Gee, Thanks, Chicken Little.

I’m just back from the Toys & Games Fair in Hong Kong, the “official” start of the toy year and an exciting time in our business where new products are on display and we get a first look at things that may (emphasis on “may”) take off later in the year.

It’s also a time when “experts” battle to be the first to identify the “next trend.” Trends from the past include the end of fashion dolls and the dominance of “green” toys. And we know how those turned out.

So, it was especially hilarious to me to hear the prediction in Hong Kong this year that within five years, traditional toys will be gone and everything play with will be on tablets. I kid you not. This was said with a straight face and was followed up with admonitions about the bleak fate of the major toy companies in the years ahead. I, however, did my best Jerry Lewis spit take when I heard this.

It’s all part of a contemporary phenomenon I call “Chicken Littling” after the legendary bird who after being hit on the head by a falling nut was convinced that the sky was falling and the end was near and the king must be alerted. That’s no different from observing the rise in tablet use among children and concluding that toys will go the way of the dodo. However, in the battle for sound bites that has replaced so much of reasoned public discourse in our world, the more dire a prediction is, the more likely it is to get attention.

In this case, however, the facts tell a different story. Yes, tablets are appealing to younger and younger children. More and more of these kids have access to tablets, but they are not replacing traditional toys. An infant can’t teethe on a tablet. And you can’t cuddle up to one. There have been a slew of tablet-related toys in the past couple of years, but many of them just aren’t any fun and haven’t done well. (Here’s a big secret why not: they’re not fun.) Are kids playing with more apps? Yes…at least the good ones. But there are a lot of terrible ones out there, too, and kids are swift to reject those. What’s more, parents’ and caregivers’ response to this growth is to seek out other types of play experiences. They are seeking to limit screen time for their kids—and that includes any screen.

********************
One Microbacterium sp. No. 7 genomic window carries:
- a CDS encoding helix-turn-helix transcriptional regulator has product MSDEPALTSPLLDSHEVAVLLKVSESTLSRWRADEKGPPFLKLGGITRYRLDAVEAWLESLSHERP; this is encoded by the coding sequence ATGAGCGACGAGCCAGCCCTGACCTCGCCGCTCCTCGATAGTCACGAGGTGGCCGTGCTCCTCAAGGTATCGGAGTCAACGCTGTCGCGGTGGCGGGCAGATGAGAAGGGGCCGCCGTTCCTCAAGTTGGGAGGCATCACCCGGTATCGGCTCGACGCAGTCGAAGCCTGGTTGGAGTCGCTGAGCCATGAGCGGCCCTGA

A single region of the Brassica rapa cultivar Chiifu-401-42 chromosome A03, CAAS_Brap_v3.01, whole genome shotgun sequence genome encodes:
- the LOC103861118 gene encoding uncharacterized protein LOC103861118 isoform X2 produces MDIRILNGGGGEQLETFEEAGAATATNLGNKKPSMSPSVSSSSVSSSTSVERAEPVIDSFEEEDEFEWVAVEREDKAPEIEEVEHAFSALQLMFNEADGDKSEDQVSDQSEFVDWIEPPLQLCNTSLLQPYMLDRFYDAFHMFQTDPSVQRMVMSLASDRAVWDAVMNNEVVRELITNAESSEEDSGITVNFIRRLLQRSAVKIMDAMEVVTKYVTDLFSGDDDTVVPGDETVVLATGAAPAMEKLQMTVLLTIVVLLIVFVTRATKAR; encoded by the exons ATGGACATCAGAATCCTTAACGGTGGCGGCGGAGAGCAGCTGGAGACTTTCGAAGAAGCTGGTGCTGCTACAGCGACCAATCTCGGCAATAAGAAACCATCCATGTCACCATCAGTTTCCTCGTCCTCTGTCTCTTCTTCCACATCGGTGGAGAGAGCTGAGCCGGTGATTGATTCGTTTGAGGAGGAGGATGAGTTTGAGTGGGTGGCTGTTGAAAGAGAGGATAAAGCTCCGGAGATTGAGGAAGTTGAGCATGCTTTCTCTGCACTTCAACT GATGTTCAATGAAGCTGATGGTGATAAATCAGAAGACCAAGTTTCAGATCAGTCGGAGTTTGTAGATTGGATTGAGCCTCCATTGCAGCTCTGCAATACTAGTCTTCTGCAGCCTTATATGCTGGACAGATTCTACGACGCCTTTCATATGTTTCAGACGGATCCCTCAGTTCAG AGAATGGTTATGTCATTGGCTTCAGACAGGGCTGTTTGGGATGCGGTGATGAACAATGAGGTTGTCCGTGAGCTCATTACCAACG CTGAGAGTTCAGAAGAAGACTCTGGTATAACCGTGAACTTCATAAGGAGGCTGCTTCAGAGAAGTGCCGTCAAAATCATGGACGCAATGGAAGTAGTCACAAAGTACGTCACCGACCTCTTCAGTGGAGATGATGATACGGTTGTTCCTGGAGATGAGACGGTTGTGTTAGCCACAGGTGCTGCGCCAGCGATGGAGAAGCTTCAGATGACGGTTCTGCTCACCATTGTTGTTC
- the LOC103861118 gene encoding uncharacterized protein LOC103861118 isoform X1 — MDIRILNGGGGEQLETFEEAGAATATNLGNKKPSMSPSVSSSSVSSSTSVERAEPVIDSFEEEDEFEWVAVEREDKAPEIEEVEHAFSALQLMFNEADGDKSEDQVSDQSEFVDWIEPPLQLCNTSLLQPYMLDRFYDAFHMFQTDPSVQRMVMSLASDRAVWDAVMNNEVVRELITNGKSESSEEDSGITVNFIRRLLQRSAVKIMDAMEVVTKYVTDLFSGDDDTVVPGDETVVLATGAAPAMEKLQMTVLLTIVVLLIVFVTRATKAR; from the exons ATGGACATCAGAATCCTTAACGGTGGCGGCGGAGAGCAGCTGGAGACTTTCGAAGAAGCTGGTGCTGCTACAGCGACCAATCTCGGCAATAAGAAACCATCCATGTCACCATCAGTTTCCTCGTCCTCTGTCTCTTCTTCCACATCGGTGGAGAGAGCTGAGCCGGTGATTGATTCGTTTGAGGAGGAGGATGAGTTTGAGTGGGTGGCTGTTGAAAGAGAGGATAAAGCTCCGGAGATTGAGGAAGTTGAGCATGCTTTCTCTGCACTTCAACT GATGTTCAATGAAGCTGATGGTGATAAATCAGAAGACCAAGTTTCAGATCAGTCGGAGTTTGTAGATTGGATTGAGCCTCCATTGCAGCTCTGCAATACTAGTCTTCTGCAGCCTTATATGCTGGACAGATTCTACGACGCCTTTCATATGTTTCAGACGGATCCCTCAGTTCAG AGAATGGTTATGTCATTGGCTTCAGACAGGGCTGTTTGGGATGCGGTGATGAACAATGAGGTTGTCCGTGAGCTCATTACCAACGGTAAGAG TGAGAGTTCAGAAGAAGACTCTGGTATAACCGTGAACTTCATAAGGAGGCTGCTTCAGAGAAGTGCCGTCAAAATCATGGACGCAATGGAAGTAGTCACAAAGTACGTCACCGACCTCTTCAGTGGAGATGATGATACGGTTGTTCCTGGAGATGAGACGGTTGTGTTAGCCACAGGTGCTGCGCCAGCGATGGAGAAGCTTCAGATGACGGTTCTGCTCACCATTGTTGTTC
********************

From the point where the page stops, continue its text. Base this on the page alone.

The facts also tell us that construction toys are booming. Arts and Crafts companies are seeing double-digit growth in some product lines. NERF blasters, sports toys, even some games have been successful in the past year. Small companies like Zing and Hog Wild are finding a steadily growing market for their classic toys. All of these have one thing in common: they deliver play experiences that cannot be replicated on a tablet or in an app. Social, physical and manipulative play are all critical to children’s development and the brain centers stimulated by play in these categories can’t be replicated by an app. More importantly, some of the most exciting new toys I saw in Hong Kong were, you guessed it, traditional toys. It’s going to be fun to bring them to you as they come to market.

In the case of tablets, they aren’t taking over the toy industry, and people who promote that idea demonstrate a real lack of understanding of how the business has grown and evolved over the years. Tablets just making the toy box bigger and will find a place in a kid’s overall play experiences.

How can I be so sure? Look at the history of toys. There have been tons of new technologies introduced over the years and not a single one of them has rendered traditional toys and classic play obsolete, though many have had an impact for a time. Even as technologies have become obsolete and new ones have emerged, traditional toys have stayed around.

Of course, I’m also sure that “experts” trying to make good copy will continue to predict that one small event will trigger a cataclysm. We’ll never get rid of the nuts—falling or otherwise. As for me, I’ll stick with reality. It’s ultimately a lot more fun.


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